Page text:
When Joe Nast (Jake Gyllenhaal) has to bury his fiancée after a random act of violence, he slips into the role of bereaved husband-to-be and son-in-law-to-be, but nurses a secret about his previous relationship with the dead girl. Living with his would-have-been-in-laws (Dustin Hoffman, Susan Sarandon), Joe meets Bertie (Ellen Pompeo), who runs the friendly local bar; her impact on him makes him reconsider just how he really feels about his murdered girlfriend and himself.

Jake Gyllenhaal brings an intelligence and sensitivity to to this role that is endearing.

The year is 1973, and Joe Nast, Jake Gyllenhaal, is in Cape Anne, Massachusets, for the funeral of Diana Floss, the girl he was supposed to marry. A couple of days before the wedding, Diana had been in a diner when a jealous husband tried to kill his wife and killed Diana instead. Joe is still overcome by the change in events, as are Diana\'s parents, Ben, Dustin Hoffman and JoJo, Susan Sarandon. After the wedding, Joe was supposed to partner his father-in-law in a real estate business and, for want of anything better to do, he goes ahead with these plans - and then he meets Bertie, Ellen Pompeo, who is also grieving (her boyfriend is missing in action in Vietnam) - and things begin to change.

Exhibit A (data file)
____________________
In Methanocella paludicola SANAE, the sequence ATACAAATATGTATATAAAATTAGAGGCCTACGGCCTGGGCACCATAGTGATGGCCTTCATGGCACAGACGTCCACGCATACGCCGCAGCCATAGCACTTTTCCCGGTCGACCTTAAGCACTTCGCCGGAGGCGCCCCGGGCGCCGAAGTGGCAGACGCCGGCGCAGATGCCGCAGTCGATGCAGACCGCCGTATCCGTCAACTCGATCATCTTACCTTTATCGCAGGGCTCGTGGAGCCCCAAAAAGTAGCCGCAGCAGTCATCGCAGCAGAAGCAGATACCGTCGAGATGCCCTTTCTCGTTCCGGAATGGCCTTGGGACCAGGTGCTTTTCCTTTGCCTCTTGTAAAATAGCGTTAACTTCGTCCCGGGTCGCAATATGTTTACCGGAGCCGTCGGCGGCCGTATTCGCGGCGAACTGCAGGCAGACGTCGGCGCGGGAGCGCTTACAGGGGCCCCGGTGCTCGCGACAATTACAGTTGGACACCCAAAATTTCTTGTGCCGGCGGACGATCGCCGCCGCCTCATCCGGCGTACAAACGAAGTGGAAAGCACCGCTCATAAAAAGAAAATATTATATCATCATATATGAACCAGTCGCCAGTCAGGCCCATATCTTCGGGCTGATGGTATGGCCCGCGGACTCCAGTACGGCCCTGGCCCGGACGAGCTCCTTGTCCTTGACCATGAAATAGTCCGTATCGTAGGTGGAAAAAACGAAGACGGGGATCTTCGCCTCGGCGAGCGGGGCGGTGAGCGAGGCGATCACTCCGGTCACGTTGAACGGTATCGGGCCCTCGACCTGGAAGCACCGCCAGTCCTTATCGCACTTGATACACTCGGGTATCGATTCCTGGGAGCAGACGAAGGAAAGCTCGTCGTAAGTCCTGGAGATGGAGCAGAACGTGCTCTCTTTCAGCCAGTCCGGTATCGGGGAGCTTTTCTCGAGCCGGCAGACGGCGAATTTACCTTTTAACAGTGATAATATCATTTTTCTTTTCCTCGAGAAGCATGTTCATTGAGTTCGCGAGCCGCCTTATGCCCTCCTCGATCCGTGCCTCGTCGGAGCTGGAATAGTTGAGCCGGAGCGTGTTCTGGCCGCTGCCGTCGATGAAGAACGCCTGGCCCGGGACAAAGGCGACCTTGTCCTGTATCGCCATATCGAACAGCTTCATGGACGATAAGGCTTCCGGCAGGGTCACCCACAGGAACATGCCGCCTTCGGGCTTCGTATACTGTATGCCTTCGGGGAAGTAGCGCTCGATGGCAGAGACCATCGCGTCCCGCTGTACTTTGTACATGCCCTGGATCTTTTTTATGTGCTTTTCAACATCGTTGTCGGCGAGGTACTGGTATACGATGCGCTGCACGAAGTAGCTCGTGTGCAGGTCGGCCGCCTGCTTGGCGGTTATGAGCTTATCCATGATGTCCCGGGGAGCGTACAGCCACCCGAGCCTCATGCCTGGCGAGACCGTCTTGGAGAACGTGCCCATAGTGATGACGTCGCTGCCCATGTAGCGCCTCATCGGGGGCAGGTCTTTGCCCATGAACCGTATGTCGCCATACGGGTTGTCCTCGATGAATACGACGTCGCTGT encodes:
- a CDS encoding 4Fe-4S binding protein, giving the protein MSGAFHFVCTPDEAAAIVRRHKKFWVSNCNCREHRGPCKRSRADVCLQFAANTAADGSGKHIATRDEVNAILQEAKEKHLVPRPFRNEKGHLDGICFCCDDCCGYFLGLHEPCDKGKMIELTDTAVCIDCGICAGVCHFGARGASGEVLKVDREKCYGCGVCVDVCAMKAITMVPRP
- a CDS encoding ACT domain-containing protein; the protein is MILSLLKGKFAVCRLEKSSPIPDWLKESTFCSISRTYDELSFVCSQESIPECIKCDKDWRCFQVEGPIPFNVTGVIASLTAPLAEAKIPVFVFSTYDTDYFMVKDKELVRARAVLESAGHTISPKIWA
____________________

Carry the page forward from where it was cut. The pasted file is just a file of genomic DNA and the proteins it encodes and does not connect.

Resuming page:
Writer-director Brad Silberling, who made the weak Wings Of Desire remake, City Of Angels, has come up with a subtle, sensitive and often funny film about coming to terms with grief. Expertly juggling the moods, the director is very well served by an unusually fine cast - Jake Gyllenhaal\'s rather bemused Joe, Susan Sarandon and Dustin Hoffman as the parents of the dead girl. There are echoes here of Hoffman\'s first starring role, The Graduate, in which he also played a character called Ben.

An elegantly made tragi-comedy, Moonlight Mile is a shade long, but it\'s a gentle reminder that, after a loss, the survivors have to pick up the pieces and keep going.